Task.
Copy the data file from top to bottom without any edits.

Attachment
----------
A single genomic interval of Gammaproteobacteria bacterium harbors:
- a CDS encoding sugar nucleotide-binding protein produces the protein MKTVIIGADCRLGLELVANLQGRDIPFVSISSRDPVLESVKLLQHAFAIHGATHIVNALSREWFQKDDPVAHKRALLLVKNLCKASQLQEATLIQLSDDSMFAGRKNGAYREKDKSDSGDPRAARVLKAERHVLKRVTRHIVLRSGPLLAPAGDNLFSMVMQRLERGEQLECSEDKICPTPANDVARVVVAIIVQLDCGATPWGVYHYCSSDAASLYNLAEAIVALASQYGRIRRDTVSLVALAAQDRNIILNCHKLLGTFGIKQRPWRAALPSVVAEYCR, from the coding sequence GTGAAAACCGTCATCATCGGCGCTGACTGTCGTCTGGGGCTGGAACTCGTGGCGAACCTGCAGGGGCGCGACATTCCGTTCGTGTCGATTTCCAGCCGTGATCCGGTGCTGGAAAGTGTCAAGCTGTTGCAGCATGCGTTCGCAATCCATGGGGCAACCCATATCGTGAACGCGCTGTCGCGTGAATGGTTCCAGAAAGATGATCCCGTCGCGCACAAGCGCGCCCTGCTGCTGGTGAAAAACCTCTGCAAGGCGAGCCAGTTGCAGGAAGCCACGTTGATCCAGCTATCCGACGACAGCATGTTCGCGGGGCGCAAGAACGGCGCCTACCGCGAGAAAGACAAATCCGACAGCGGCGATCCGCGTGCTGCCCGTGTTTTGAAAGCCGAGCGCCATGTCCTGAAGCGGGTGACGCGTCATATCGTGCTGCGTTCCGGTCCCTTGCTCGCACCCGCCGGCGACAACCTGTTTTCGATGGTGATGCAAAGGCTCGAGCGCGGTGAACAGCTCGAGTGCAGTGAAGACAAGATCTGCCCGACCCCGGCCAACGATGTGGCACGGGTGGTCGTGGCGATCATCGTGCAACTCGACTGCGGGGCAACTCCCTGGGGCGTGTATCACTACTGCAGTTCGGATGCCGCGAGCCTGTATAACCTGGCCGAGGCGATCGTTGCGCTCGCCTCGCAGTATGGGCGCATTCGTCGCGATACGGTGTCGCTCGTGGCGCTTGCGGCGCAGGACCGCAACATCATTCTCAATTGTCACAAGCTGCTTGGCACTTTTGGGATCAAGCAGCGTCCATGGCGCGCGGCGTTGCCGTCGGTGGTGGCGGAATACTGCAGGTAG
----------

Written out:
A single genomic interval of Gammaproteobacteria bacterium harbors:
- a CDS encoding sugar nucleotide-binding protein produces the protein MKTVIIGADCRLGLELVANLQGRDIPFVSISSRDPVLESVKLLQHAFAIHGATHIVNALSREWFQKDDPVAHKRALLLVKNLCKASQLQEATLIQLSDDSMFAGRKNGAYREKDKSDSGDPRAARVLKAERHVLKRVTRHIVLRSGPLLAPAGDNLFSMVMQRLERGEQLECSEDKICPTPANDVARVVVAIIVQLDCGATPWGVYHYCSSDAASLYNLAEAIVALASQYGRIRRDTVSLVALAAQDRNIILNCHKLLGTFGIKQRPWRAALPSVVAEYCR, from the coding sequence GTGAAAACCGTCATCATCGGCGCTGACTGTCGTCTGGGGCTGGAACTCGTGGCGAACCTGCAGGGGCGCGACATTCCGTTCGTGTCGATTTCCAGCCGTGATCCGGTGCTGGAAAGTGTCAAGCTGTTGCAGCATGCGTTCGCAATCCATGGGGCAACCCATATCGTGAACGCGCTGTCGCGTGAATGGTTCCAGAAAGATGATCCCGTCGCGCACAAGCGCGCCCTGCTGCTGGTGAAAAACCTCTGCAAGGCGAGCCAGTTGCAGGAAGCCACGTTGATCCAGCTATCCGACGACAGCATGTTCGCGGGGCGCAAGAACGGCGCCTACCGCGAGAAAGACAAATCCGACAGCGGCGATCCGCGTGCTGCCCGTGTTTTGAAAGCCGAGCGCCATGTCCTGAAGCGGGTGACGCGTCATATCGTGCTGCGTTCCGGTCCCTTGCTCGCACCCGCCGGCGACAACCTGTTTTCGATGGTGATGCAAAGGCTCGAGCGCGGTGAACAGCTCGAGTGCAGTGAAGACAAGATCTGCCCGACCCCGGCCAACGATGTGGCACGGGTGGTCGTGGCGATCATCGTGCAACTCGACTGCGGGGCAACTCCCTGGGGCGTGTATCACTACTGCAGTTCGGATGCCGCGAGCCTGTATAACCTGGCCGAGGCGATCGTTGCGCTCGCCTCGCAGTATGGGCGCATTCGTCGCGATACGGTGTCGCTCGTGGCGCTTGCGGCGCAGGACCGCAACATCATTCTCAATTGTCACAAGCTGCTTGGCACTTTTGGGATCAAGCAGCGTCCATGGCGCGCGGCGTTGCCGTCGGTGGTGGCGGAATACTGCAGGTAG